Atomic Habits: The Missing Chapter

"Keeping your habits helps you exert influence on those around you. Conversely breaking your habits allows others to control you."

Atomic Habits: The Missing Chapter

This piece was originally published on my Twitter as a thread.

Atomic Habits: 8/10 But there's an idea I was waiting for Clear to mention that he didn't. Here it is:

"Keeping your habits helps you exert influence on those around you. Conversely, breaking your habits allows others to control you."

Author @JamesClear discusses how your environment shapes and molds our habits, and this is very true. But he doesn't discuss how our environments also consist of the people around us. Anyone who has tried setting new habits knows the people around them are a huge obstacle.

Imagine you're a young guy, and all your friends, including you, smoke cigarettes. Now imagine you want to quit smoking. You're not just fighting your habit; you're fighting the group's habit. The group hit a rhythm, and now you're gonna break that?

Clear talks about how every time you do something, it's a vote for that identity. That's 100% true. Internally it's a vote, and externally a vote. If your friends have seen you smoke for years, they've come to see you as a smoker. Every ciggy cemented that idea.

Quitting smoking means kicking your habit and breaking the identity you've built over time. Your friends see you as a smoker, and they'll offer you cigarettes. It could be envy from them (your change highlights their stagnancy), or they're just in a cycle.

And just like you spent years building that identity of a smoker, now you need to build the new identity of a nonsmoker. And until you've quit smoking for long enough, any break in the habit will be perceived as "ah, he's not serious about quitting."

Consistently held habits train those around you to work around them. -If you never take the smoke, they'll stop offering it -If you do business with a Jewish person who always takes off the Sabbath, after a while, you won't even think to schedule a meeting on Saturday.

Inconsistently held habits won't train those around you to work around them. If your family constantly sees you cheating on a diet, they won't take that extra step of accommodating your diet at Sunday Dinner. You've shown you're not serious about it; why should they be?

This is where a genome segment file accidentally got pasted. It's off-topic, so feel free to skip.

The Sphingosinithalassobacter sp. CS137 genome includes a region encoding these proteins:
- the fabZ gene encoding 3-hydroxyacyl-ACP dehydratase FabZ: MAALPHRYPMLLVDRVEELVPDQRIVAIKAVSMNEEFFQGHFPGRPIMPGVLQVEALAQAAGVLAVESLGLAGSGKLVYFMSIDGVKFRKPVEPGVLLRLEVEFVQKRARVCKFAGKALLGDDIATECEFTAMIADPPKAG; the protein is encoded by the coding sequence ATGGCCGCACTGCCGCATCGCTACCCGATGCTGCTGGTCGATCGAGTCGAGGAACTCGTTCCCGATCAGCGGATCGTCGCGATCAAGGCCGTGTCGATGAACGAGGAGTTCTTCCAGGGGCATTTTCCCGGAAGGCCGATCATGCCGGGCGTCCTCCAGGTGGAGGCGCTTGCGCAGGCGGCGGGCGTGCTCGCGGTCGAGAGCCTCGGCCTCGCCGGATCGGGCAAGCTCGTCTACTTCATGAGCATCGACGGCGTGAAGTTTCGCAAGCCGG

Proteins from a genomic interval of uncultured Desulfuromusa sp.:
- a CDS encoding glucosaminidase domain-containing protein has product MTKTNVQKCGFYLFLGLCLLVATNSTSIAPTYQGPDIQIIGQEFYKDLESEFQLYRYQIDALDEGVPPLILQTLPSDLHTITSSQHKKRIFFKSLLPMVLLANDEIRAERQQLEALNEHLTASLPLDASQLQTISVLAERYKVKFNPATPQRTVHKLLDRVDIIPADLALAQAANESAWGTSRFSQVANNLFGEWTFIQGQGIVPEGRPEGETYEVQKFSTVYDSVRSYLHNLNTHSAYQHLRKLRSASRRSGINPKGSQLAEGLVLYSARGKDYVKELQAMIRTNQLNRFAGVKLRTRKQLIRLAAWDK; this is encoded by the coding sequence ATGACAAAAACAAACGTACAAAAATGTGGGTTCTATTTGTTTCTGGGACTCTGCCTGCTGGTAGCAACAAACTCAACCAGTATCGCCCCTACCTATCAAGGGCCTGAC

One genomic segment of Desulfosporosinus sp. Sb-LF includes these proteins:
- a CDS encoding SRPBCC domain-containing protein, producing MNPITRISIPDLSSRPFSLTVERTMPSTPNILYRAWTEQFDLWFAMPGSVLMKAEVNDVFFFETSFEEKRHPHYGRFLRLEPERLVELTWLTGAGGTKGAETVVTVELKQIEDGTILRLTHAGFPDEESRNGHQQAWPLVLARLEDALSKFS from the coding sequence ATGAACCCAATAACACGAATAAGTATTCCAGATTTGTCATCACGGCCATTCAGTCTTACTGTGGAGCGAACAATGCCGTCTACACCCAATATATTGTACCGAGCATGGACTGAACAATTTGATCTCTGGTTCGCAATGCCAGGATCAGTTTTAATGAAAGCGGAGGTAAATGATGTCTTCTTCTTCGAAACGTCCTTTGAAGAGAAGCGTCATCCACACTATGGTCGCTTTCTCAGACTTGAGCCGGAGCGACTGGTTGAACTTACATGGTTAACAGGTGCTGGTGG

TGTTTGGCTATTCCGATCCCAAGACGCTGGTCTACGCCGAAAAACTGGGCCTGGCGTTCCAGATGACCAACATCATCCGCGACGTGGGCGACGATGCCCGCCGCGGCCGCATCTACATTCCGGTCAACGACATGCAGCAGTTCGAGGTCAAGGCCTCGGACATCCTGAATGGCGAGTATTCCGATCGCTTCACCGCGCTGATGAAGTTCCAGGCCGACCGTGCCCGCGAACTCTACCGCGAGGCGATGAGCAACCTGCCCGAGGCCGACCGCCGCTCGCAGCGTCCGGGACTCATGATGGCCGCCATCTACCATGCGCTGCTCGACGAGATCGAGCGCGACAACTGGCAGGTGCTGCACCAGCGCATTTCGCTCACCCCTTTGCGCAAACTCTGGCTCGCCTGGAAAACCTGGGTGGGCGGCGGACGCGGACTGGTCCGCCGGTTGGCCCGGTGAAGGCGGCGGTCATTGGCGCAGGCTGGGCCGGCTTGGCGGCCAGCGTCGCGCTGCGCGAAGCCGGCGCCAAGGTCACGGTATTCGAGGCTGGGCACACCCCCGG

"Enough with this vegan garbage. I saw you scarf down a lamb gyro three different times this week."

Keeping your habits is the secret between changing the world and being another face in the crowd. Keeping habits is how you change yourself, which changes your environment, which will begin changing those around you.

The more consistent you are, the more your habits become a fixture in people's minds. Your habits become their reality, and people begin working around them. If your habits are inconsistent, they're perceived as changeable and subject to the pressures of people around you.

If dad mows the lawn every Sunday morning, it's not annoying; it's just Sunday, time to wake up. If dad misses 3 Sundays a month and then starts a month later, everyone starts protesting and saying, "no, there's no reason it has to be like this."

A lot of what we accept as reality is very well-maintained habit loops. For a long time, many of us took commuting and working in offices as the only way it could be. We didn't challenge it. The habit was maintained so well that people couldn't see past it. It became our reality.

Of course, habits are not impervious and can obviously be broken and disrupted. But the longer a habit has been maintained, the more energy it'll take to disrupt it. The more consistent you are in your habits, the harder people will have to work to exert control over you.

Working in offices survived wars, unrest, and stock market crashes. It literally took the fear of death to break that cycle. We've had the tech for this for years now, but we hadn't broken the habit yet.

The more consistently you maintain a habit, the more you become the fixed point everyone builds off. The more people begin working around you. Every week the street sweeper comes at a fixed time. That's the fixed point; it never changes. Now the street's schedule has to work around that set point. You move your car according to that fixed point.

Strive to become the fixed point in your world. You'll build up a habit mass and create a gravitational pull. When you are the fixed point, people work around you.  It's the only way that anything that lasts gets built.  

"Be the change you want to see in the world." Over and over and over and over and over and over.

Create Habits > Create Realities > Shape Reality.

Thank you to Mr. @JamesClear for the solid read.